What do you think about machines that think?

The answers to the Edge annual question is up: what do you think about machines that think?

Here were some of my favorite answers:

George Church, Carlo Rovelli, Donald D. Hoffman, Melanie Swan, Scott Atran, Richard Thaler, Terrence J. Sejnowski, Alex (Sandy) Pentland, Ursula Martin (and also the winner of most lyrical answer), Sheizaf Rafaeli, David Christian, George Dyson, Douglas Rushkoff, Helen Fisher, Tomaso Poggio, Bruce Schneier

Here are answers I was not fond of (you’ll sense a theme here, and yes I am obnoxiously opinionated about this particular subject):

Arnold Trehub, Gerald Smallberg, Daniel L. Everett (mostly for mentioning Searle’s Chinese Room)

And I can’t tell if this one is brilliant or nuts.

I was surprised at how few women there were, so I made this chart of the respondents since 2010 (a rough count suggests that there were 16, 21, 24, 26, 34, and 13 from 2010-2015). It seems, uh, less than optimal.

Edge answers gender ratio

Anywho, here is a quick blurb about how I would have answered:

What do I think about machines that think?

I think that we can not understand what machines that think will be like. Look out at the living world and ask yourself how well you understand the motivations of the animals that reside in it. Sure, you can guess at the things most related to us – cats, dogs, mice – but even these can be obtuse in their thought patterns. But, as Nagel asked us, consider the bat: how well can you place yourself in the mind of a creature sees with its ears? Or ‘thinks’ in smells instead of sights?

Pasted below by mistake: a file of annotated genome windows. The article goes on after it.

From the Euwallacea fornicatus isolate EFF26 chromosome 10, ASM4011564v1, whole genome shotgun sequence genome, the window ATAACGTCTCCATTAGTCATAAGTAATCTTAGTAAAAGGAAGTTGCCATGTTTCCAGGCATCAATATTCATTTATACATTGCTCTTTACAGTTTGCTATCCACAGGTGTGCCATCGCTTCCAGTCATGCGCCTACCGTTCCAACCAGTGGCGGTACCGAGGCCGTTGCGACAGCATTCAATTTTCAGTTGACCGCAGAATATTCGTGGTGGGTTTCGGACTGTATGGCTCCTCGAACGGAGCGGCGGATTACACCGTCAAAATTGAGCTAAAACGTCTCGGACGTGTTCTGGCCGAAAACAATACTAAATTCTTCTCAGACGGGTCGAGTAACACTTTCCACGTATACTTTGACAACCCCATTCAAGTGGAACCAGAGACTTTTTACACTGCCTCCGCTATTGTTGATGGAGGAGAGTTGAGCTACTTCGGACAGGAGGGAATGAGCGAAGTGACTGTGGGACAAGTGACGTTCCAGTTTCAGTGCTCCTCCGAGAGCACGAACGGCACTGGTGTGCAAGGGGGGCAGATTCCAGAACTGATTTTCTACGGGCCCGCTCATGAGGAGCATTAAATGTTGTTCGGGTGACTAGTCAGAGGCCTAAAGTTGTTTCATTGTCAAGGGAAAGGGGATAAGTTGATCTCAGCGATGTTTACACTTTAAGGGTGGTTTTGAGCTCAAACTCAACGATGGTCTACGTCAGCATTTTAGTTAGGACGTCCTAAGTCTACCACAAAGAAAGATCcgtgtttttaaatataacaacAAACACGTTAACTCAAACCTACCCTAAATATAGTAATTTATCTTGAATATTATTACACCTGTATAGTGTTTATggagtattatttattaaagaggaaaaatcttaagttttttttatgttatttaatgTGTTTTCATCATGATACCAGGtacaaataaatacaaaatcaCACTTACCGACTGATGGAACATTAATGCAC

It gets even harder when we consider animals further out. What do I think of how ants think? Of sea squirts that live and then eat their own brains, converting themselves into pseudo-plants? How do I comprehend their lives and their place in the world compared to ours?

In truth, humans have largely left the natural world that required us to interact with other animals. During the European Middle Ages, the agency of other animals was so implicit in their view of the world that trials would be held with lawyers defending the interests of sheep and chickens. Yes, chickens would be accused of murder and sheep of enticing men into lascivious acts. Now these moral agents are little more than machines – which says a lot about how we think of machines.

So machines that think? How will they think and what will it be like to live in an ecosystem with non-human moral agents again? I cannot answer the second question – although it is probably the more interesting one – but look at where machine intelligence is heading now. We already have teams of intelligences ferociously battling at the microsecond level to trade stocks, a kind of frothy match of wits lying beneath the surface of the stock market. We have roombas, wandering around our homes, content to get trapped behind your couch and clogged full of cat hair. We have vicious killers in virtual environments, killing your friends and enemies in Call of Duty and Starcraft.

How many of these machines will be distributed intelligences, how many overly-specialized, and how many general purpose? This is the question that will determine how I think about machines that think.

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